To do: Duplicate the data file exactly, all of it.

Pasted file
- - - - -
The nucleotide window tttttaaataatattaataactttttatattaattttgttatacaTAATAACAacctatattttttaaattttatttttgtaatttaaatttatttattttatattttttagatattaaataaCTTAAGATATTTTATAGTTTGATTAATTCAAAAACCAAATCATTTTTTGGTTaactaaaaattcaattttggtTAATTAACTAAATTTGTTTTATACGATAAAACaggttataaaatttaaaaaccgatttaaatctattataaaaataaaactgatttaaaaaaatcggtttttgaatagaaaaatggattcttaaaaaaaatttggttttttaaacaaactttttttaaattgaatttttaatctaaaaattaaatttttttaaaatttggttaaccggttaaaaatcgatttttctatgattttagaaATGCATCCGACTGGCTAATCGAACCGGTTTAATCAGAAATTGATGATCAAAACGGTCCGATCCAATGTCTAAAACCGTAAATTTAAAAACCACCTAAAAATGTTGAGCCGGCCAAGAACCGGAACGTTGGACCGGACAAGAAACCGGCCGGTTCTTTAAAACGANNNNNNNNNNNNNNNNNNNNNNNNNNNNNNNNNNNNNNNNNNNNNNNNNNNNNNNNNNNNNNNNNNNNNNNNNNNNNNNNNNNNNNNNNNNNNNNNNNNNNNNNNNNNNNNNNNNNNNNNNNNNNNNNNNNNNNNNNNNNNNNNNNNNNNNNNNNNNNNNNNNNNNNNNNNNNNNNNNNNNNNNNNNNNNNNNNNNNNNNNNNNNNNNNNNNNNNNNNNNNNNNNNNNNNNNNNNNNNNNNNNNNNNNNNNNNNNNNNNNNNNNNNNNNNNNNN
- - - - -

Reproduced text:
The nucleotide window tttttaaataatattaataactttttatattaattttgttatacaTAATAACAacctatattttttaaattttatttttgtaatttaaatttatttattttatattttttagatattaaataaCTTAAGATATTTTATAGTTTGATTAATTCAAAAACCAAATCATTTTTTGGTTaactaaaaattcaattttggtTAATTAACTAAATTTGTTTTATACGATAAAACaggttataaaatttaaaaaccgatttaaatctattataaaaataaaactgatttaaaaaaatcggtttttgaatagaaaaatggattcttaaaaaaaatttggttttttaaacaaactttttttaaattgaatttttaatctaaaaattaaatttttttaaaatttggttaaccggttaaaaatcgatttttctatgattttagaaATGCATCCGACTGGCTAATCGAACCGGTTTAATCAGAAATTGATGATCAAAACGGTCCGATCCAATGTCTAAAACCGTAAATTTAAAAACCACCTAAAAATGTTGAGCCGGCCAAGAACCGGAACGTTGGACCGGACAAGAAACCGGCCGGTTCTTTAAAACGANNNNNNNNNNNNNNNNNNNNNNNNNNNNNNNNNNNNNNNNNNNNNNNNNNNNNNNNNNNNNNNNNNNNNNNNNNNNNNNNNNNNNNNNNNNNNNNNNNNNNNNNNNNNNNNNNNNNNNNNNNNNNNNNNNNNNNNNNNNNNNNNNNNNNNNNNNNNNNNNNNNNNNNNNNNNNNNNNNNNNNNNNNNNNNNNNNNNNNNNNNNNNNNNNNNNNNNNNNNNNNNNNNNNNNNNNNNNNNNNNNNNNNNNNNNNNNNNNNNNNNNNNNNNNNNNNN